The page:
Pastors Answer: Does an Affair Disqualify You From Ministry?

"'Pastors’ Views on Moral Failures,' conducted by Nashville-based LifeWay Research...'There is widespread disagreement from pastors across denominations, church size, age, race, and education levels to quickly restoring pastors who commit adultery to public ministry positions.'" - Church Leaders

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T Howard's picture

Yes, an adulterous affair should disqualify a man from pastoral ministry. However, once he's out of the pulpit, he quickly discovers he's not qualified to do anything else that pays the bills and, not surprisingly, believes it's the Lord's will for him to return to pastoral ministry. He quotes Romans 11:29 as his prooftext, and he's off and running.

PhilKnight's picture

Biblical Premise 1: An pastor/elder/overseer (same office) must be above reproach--both within the church and outside the church. 

"An overseer must be above reproach...moreover, he must be well thought of by outsiders." - 1 Timothy 3:1, 7 (ESV)

"Appoint elders in every town as I directed you--if anyone is above reproach..." - Titus 1:5a-6b (ESV)

A reproach is the result of a sin that is so dishonorable that it "sticks to a person" in the sense that it is something that people think of when they think of that person.  I included the part about being well thought of outside the church because it intensifies the qualification in this way: Even if the believing community forgives a disgraced pastor, the unbelieving world often won't do so.  (Think of the cynicism with which the world greets, for example, Jim Bakker and Jimmie Swaggart.  They are, by that measure alone, disqualified.)

Biblical Premise 2: Adultery is specially called out by Scripture as something that brings permanent reproach.

"Whoever commits adultery with a woman lacks understanding; He who does so destroys his own soul. Wounds and dishonor he will get, and his reproach will not be wiped away." - Proverbs 6:32-33 (KJV)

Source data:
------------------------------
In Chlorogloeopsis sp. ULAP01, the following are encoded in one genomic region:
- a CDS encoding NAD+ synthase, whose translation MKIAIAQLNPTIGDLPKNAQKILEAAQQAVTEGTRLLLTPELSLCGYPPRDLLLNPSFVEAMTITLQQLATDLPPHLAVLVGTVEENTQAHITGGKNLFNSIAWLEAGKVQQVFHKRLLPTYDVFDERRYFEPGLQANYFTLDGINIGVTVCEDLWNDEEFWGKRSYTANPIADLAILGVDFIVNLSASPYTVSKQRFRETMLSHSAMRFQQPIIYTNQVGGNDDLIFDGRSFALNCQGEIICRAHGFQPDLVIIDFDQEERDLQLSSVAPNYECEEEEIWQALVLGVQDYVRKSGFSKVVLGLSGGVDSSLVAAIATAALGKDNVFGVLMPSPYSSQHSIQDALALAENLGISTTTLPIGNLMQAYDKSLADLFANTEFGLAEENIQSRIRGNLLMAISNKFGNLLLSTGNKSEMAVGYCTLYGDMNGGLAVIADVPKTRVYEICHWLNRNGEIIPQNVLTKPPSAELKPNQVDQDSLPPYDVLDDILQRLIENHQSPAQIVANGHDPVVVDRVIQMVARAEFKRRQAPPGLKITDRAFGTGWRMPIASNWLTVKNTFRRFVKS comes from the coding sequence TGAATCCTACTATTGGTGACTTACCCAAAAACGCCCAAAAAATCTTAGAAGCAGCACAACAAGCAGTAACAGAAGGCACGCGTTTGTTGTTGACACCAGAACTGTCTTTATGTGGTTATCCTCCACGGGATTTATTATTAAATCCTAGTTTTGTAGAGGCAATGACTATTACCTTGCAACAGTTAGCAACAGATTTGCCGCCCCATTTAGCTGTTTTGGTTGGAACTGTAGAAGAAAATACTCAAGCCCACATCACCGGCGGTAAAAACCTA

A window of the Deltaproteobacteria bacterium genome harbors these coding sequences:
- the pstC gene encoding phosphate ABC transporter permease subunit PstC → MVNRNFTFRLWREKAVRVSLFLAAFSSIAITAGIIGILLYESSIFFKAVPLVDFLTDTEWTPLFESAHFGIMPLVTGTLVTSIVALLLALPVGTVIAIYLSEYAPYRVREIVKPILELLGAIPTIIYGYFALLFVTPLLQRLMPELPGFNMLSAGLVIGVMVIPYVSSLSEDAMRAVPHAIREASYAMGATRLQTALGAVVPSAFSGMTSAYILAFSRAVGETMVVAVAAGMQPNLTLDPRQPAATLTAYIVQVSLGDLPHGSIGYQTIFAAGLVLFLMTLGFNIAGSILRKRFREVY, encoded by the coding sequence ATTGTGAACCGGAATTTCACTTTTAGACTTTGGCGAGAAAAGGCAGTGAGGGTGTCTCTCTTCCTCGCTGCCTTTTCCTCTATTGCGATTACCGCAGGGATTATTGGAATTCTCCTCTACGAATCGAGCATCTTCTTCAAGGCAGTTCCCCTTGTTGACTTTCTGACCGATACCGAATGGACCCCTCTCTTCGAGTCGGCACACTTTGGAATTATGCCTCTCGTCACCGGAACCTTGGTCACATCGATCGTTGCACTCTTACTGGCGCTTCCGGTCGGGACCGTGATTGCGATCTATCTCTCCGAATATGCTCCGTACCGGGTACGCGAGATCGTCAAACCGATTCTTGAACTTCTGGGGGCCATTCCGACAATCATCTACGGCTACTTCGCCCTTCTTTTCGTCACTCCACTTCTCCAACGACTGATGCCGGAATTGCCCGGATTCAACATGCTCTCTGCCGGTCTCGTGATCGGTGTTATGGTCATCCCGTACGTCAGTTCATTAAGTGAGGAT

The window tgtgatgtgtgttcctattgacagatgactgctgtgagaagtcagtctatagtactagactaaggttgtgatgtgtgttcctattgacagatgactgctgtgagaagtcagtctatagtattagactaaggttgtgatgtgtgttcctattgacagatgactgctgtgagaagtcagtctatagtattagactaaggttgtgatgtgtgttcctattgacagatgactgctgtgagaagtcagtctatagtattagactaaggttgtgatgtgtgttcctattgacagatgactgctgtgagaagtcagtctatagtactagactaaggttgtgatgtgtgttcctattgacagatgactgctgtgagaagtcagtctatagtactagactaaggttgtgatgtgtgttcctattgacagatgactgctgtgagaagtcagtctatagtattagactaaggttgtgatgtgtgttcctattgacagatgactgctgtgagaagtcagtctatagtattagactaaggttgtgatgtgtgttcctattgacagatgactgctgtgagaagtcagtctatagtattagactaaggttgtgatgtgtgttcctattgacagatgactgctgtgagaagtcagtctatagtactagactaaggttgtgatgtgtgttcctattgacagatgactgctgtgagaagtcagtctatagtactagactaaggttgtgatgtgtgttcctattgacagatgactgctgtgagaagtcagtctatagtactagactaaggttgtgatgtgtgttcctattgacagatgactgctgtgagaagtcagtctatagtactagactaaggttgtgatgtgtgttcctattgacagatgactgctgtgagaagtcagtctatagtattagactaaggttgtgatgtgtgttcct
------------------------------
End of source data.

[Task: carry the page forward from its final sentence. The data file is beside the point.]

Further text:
If a pastor must be above reproach and the reproach of a man who commits adultery is permanent, then a pastor who commits adultery is permanently disqualified from the pastoral office. QED

Perhaps someone may object here by saying, "Yes, but premise 2 is based on a proverb. And proverbs aren't promises; they're proverbs."  In other words, they're wise statements about how things generally work, but they are not without exceptions.  (For example, the proverb "A soft answer turneth a way wrath, but grievous words stir up strife" is a true statement about the tendency of soft answer. However, if I encounter an irate person intent on punching me out, that proverb does not constitute a promise that I can avert a bloody nose simply by speaking softly to him.)   While I grant the truth of the objection, it does little if anything to to advance a counter argument that's practical in this case.  Here's the reason:

In any situation where this debate arises regarding a specific adulterous pastor, the very fact that there is a credible debate about his qualifications demonstrates that he's not qualified.  His adultery is "sticking to him"; otherwise, there wouldn't be a debate.  And the reason his adultery is "sticking to him" is because of the tendency that Proverbs points out about the sin of adultery.  

I don't recall ever encountering Romans 11:29 as a proof-text for reinstating adulterous pastors.  Since "calling" in that context is referring to election, applying the statement to one's "calling" to the ministry is obvious misapplication of the verse,  The argument is an equivocation fallacy, and that's only one of its problems.

 

Philip Knight